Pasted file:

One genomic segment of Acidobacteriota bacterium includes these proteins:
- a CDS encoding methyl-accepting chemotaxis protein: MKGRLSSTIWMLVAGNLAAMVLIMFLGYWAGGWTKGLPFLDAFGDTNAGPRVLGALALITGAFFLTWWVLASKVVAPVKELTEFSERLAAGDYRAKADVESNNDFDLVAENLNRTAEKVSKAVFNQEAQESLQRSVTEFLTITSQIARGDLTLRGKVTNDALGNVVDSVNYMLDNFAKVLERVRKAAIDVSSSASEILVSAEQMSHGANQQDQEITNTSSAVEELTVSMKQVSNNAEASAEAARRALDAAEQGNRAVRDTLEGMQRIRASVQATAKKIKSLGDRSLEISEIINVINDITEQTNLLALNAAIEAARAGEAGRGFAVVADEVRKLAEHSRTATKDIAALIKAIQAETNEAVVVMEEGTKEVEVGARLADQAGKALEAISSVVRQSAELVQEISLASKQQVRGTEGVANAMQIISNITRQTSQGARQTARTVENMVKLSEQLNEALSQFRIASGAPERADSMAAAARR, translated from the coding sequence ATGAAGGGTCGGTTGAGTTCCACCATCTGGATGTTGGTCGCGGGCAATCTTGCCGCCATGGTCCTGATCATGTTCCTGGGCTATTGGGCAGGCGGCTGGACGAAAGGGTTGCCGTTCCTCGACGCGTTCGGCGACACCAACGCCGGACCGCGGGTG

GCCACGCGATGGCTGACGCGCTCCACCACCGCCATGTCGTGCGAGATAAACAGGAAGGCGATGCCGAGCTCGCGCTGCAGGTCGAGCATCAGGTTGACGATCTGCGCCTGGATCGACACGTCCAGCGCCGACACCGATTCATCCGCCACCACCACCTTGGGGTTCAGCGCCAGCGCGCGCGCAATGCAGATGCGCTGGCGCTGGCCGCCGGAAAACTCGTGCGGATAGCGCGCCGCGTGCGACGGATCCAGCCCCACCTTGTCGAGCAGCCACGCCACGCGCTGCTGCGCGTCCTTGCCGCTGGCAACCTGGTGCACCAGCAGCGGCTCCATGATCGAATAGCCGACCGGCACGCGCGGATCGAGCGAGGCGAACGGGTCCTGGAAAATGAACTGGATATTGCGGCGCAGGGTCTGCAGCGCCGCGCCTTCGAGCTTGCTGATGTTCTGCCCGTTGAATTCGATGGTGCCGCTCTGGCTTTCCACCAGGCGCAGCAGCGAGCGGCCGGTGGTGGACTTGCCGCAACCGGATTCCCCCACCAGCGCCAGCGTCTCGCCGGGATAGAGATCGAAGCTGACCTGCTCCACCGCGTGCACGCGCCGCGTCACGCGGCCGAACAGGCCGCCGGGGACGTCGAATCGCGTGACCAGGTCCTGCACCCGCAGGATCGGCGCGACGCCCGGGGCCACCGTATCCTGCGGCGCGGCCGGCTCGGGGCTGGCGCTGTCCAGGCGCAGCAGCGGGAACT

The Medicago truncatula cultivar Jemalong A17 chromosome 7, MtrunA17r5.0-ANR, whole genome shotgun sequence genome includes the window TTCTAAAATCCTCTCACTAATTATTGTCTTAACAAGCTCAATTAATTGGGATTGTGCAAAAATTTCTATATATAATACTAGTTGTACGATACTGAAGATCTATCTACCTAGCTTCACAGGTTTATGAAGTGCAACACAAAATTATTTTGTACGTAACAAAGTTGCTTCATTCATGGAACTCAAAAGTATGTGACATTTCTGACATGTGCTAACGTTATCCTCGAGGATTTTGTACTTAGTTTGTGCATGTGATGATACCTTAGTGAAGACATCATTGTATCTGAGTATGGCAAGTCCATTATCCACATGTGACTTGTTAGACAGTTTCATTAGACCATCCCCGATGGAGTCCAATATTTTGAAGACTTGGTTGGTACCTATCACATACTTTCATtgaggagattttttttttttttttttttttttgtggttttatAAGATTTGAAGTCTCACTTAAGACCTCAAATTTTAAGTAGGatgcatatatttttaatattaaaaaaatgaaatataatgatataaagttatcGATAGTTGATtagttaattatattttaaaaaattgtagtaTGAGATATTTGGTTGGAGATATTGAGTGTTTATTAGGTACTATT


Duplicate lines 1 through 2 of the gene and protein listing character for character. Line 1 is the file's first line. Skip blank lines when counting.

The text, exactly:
One genomic segment of Acidobacteriota bacterium includes these proteins:
- a CDS encoding methyl-accepting chemotaxis protein: MKGRLSSTIWMLVAGNLAAMVLIMFLGYWAGGWTKGLPFLDAFGDTNAGPRVLGALALITGAFFLTWWVLASKVVAPVKELTEFSERLAAGDYRAKADVESNNDFDLVAENLNRTAEKVSKAVFNQEAQESLQRSVTEFLTITSQIARGDLTLRGKVTNDALGNVVDSVNYMLDNFAKVLERVRKAAIDVSSSASEILVSAEQMSHGANQQDQEITNTSSAVEELTVSMKQVSNNAEASAEAARRALDAAEQGNRAVRDTLEGMQRIRASVQATAKKIKSLGDRSLEISEIINVINDITEQTNLLALNAAIEAARAGEAGRGFAVVADEVRKLAEHSRTATKDIAALIKAIQAETNEAVVVMEEGTKEVEVGARLADQAGKALEAISSVVRQSAELVQEISLASKQQVRGTEGVANAMQIISNITRQTSQGARQTARTVENMVKLSEQLNEALSQFRIASGAPERADSMAAAARR, translated from the coding sequence ATGAAGGGTCGGTTGAGTTCCACCATCTGGATGTTGGTCGCGGGCAATCTTGCCGCCATGGTCCTGATCATGTTCCTGGGCTATTGGGCAGGCGGCTGGACGAAAGGGTTGCCGTTCCTCGACGCGTTCGGCGACACCAACGCCGGACCGCGGGTG